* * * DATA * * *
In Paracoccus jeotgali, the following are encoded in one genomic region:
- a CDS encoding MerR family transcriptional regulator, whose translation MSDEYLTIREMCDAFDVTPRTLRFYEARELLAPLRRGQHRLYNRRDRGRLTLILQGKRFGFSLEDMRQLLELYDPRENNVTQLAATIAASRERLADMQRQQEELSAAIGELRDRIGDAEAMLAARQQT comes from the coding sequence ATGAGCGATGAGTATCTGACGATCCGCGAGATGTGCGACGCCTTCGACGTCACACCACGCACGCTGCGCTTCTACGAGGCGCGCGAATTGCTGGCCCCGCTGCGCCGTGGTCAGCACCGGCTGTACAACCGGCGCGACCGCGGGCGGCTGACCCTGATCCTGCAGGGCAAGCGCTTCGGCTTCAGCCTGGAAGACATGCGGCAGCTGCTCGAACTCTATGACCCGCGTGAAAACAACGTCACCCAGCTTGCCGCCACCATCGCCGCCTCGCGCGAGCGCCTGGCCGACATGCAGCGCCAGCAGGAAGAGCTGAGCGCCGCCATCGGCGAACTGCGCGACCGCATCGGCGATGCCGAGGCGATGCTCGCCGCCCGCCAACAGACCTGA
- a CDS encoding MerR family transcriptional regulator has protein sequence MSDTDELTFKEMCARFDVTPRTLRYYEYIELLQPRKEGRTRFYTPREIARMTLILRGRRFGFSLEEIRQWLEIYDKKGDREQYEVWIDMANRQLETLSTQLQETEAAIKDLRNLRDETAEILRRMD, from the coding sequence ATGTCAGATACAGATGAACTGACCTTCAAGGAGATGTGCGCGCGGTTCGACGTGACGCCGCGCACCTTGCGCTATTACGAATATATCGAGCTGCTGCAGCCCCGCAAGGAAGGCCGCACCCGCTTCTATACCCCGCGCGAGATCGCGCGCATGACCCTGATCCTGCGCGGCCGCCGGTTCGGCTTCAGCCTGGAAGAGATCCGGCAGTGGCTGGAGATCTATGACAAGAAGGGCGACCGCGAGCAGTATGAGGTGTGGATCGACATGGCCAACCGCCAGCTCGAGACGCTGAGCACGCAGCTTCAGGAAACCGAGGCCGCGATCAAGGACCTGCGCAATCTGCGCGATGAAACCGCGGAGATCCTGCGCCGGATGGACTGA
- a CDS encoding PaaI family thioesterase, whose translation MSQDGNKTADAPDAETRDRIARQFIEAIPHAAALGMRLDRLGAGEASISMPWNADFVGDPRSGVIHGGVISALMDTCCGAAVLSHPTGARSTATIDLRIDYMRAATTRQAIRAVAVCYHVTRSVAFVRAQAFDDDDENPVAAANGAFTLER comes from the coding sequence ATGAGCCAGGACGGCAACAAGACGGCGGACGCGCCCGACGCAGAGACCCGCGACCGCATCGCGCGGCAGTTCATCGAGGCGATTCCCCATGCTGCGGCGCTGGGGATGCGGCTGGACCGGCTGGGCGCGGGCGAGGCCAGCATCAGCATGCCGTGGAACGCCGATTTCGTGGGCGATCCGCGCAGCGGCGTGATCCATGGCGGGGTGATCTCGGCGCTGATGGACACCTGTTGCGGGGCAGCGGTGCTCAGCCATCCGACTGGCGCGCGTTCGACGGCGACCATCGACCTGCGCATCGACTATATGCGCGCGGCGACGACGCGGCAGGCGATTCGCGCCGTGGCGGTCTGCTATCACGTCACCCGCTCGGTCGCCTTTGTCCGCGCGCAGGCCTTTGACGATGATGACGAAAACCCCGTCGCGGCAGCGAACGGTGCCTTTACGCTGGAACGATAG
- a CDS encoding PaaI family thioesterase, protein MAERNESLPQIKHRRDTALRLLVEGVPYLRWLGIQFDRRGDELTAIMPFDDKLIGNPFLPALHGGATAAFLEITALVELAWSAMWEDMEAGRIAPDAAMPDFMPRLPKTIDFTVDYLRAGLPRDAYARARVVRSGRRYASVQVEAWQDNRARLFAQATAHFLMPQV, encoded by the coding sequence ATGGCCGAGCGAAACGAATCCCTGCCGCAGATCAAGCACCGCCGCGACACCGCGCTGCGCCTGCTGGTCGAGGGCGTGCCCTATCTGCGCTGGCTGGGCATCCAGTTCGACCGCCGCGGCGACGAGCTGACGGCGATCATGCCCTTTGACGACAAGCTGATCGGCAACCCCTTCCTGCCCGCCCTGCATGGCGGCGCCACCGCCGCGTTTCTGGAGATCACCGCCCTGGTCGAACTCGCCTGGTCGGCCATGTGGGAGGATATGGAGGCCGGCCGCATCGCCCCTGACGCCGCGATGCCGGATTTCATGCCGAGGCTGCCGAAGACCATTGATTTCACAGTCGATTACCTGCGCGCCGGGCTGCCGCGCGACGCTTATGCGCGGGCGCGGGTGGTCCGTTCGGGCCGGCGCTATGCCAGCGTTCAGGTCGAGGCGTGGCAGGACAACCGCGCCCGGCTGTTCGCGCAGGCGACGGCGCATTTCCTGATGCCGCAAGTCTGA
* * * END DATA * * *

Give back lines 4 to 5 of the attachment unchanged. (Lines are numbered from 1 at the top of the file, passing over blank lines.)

- a CDS encoding PaaI family thioesterase, whose translation MSQDGNKTADAPDAETRDRIARQFIEAIPHAAALGMRLDRLGAGEASISMPWNADFVGDPRSGVIHGGVISALMDTCCGAAVLSHPTGARSTATIDLRIDYMRAATTRQAIRAVAVCYHVTRSVAFVRAQAFDDDDENPVAAANGAFTLER comes from the coding sequence ATGAGCCAGGACGGCAACAAGACGGCGGACGCGCCCGACGCAGAGACCCGCGACCGCATCGCGCGGCAGTTCATCGAGGCGATTCCCCATGCTGCGGCGCTGGGGATGCGGCTGGACCGGCTGGGCGCGGGCGAGGCCAGCATCAGCATGCCGTGGAACGCCGATTTCGTGGGCGATCCGCGCAGCGGCGTGATCCATGGCGGGGTGATCTCGGCGCTGATGGACACCTGTTGCGGGGCAGCGGTGCTCAGCCATCCGACTGGCGCGCGTTCGACGGCGACCATCGACCTGCGCATCGACTATATGCGCGCGGCGACGACGCGGCAGGCGATTCGCGCCGTGGCGGTCTGCTATCACGTCACCCGCTCGGTCGCCTTTGTCCGCGCGCAGGCCTTTGACGATGATGACGAAAACCCCGTCGCGGCAGCGAACGGTGCCTTTACGCTGGAACGATAG
- a CDS encoding PaaI family thioesterase, protein MAERNESLPQIKHRRDTALRLLVEGVPYLRWLGIQFDRRGDELTAIMPFDDKLIGNPFLPALHGGATAAFLEITALVELAWSAMWEDMEAGRIAPDAAMPDFMPRLPKTIDFTVDYLRAGLPRDAYARARVVRSGRRYASVQVEAWQDNRARLFAQATAHFLMPQV, encoded by the coding sequence ATGGCCGAGCGAAACGAATCCCTGCCGCAGATCAAGCACCGCCGCGACACCGCGCTGCGCCTGCTGGTCGAGGGCGTGCCCTATCTGCGCTGGCTGGGCATCCAGTTCGACCGCCGCGGCGACGAGCTGACGGCGATCATGCCCTTTGACGACAAGCTGATCGGCAACCCCTTCCTGCCCGCCCTGCATGGCGGCGCCACCGCCGCGTTTCTGGAGATCACCGCCCTGGTCGAACTCGCCTGGTCGGCCATGTGGGAGGATATGGAGGCCGGCCGCATCGCCCCTGACGCCGCGATGCCGGATTTCATGCCGAGGCTGCCGAAGACCATTGATTTCACAGTCGATTACCTGCGCGCCGGGCTGCCGCGCGACGCTTATGCGCGGGCGCGGGTGGTCCGTTCGGGCCGGCGCTATGCCAGCGTTCAGGTCGAGGCGTGGCAGGACAACCGCGCCCGGCTGTTCGCGCAGGCGACGGCGCATTTCCTGATGCCGCAAGTCTGA